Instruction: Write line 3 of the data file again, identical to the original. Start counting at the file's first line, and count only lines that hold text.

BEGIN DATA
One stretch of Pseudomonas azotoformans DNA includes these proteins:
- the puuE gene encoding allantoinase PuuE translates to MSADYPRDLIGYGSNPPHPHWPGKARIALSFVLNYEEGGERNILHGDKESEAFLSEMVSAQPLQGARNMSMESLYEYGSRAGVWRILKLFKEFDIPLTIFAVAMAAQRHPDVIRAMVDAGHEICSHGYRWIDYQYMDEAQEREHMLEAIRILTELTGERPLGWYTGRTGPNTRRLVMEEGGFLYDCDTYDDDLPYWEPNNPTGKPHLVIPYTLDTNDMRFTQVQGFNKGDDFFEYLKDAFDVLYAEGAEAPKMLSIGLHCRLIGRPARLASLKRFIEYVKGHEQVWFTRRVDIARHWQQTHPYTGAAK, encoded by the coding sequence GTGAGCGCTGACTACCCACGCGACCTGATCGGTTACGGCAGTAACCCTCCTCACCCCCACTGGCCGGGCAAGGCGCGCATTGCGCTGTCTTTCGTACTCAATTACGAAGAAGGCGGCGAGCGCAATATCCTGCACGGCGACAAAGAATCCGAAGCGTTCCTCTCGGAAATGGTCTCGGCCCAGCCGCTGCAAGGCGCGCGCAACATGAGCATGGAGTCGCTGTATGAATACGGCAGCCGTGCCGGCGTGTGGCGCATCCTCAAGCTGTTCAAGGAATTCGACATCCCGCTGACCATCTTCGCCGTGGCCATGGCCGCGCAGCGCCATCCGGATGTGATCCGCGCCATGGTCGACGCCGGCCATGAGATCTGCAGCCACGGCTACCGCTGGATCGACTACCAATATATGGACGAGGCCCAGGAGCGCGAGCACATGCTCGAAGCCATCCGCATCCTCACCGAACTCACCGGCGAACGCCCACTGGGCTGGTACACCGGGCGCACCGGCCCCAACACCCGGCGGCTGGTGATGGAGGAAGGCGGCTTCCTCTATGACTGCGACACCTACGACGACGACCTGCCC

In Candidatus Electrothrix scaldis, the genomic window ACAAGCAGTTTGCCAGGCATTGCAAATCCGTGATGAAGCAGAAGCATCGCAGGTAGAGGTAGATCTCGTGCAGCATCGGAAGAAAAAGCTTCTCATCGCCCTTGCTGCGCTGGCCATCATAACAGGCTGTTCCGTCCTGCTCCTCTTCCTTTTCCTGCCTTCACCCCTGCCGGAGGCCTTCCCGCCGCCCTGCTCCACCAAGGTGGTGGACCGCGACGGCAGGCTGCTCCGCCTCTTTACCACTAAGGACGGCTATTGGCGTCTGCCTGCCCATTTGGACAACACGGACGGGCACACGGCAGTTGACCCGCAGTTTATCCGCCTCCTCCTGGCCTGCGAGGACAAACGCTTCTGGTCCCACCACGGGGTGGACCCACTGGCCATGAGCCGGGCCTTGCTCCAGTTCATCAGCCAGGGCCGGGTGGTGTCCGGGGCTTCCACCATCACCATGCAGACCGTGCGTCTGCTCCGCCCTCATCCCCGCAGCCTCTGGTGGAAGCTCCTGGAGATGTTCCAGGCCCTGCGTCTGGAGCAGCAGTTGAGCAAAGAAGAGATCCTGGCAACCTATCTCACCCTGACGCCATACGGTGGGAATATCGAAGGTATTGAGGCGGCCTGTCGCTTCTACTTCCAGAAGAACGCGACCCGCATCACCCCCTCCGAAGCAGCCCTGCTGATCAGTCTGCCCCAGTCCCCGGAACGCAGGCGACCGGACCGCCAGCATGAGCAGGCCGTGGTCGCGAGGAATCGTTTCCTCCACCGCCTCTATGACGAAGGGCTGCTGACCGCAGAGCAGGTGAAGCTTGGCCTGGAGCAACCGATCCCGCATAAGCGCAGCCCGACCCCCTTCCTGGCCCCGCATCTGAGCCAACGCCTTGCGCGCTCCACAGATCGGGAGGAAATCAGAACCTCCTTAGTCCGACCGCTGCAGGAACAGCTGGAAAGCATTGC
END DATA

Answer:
In Candidatus Electrothrix scaldis, the genomic window ACAAGCAGTTTGCCAGGCATTGCAAATCCGTGATGAAGCAGAAGCATCGCAGGTAGAGGTAGATCTCGTGCAGCATCGGAAGAAAAAGCTTCTCATCGCCCTTGCTGCGCTGGCCATCATAACAGGCTGTTCCGTCCTGCTCCTCTTCCTTTTCCTGCCTTCACCCCTGCCGGAGGCCTTCCCGCCGCCCTGCTCCACCAAGGTGGTGGACCGCGACGGCAGGCTGCTCCGCCTCTTTACCACTAAGGACGGCTATTGGCGTCTGCCTGCCCATTTGGACAACACGGACGGGCACACGGCAGTTGACCCGCAGTTTATCCGCCTCCTCCTGGCCTGCGAGGACAAACGCTTCTGGTCCCACCACGGGGTGGACCCACTGGCCATGAGCCGGGCCTTGCTCCAGTTCATCAGCCAGGGCCGGGTGGTGTCCGGGGCTTCCACCATCACCATGCAGACCGTGCGTCTGCTCCGCCCTCATCCCCGCAGCCTCTGGTGGAAGCTCCTGGAGATGTTCCAGGCCCTGCGTCTGGAGCAGCAGTTGAGCAAAGAAGAGATCCTGGCAACCTATCTCACCCTGACGCCATACGGTGGGAATATCGAAGGTATTGAGGCGGCCTGTCGCTTCTACTTCCAGAAGAACGCGACCCGCATCACCCCCTCCGAAGCAGCCCTGCTGATCAGTCTGCCCCAGTCCCCGGAACGCAGGCGACCGGACCGCCAGCATGAGCAGGCCGTGGTCGCGAGGAATCGTTTCCTCCACCGCCTCTATGACGAAGGGCTGCTGACCGCAGAGCAGGTGAAGCTTGGCCTGGAGCAACCGATCCCGCATAAGCGCAGCCCGACCCCCTTCCTGGCCCCGCATCTGAGCCAACGCCTTGCGCGCTCCACAGATCGGGAGGAAATCAGAACCTCCTTAGTCCGACCGCTGCAGGAACAGCTGGAAAGCATTGC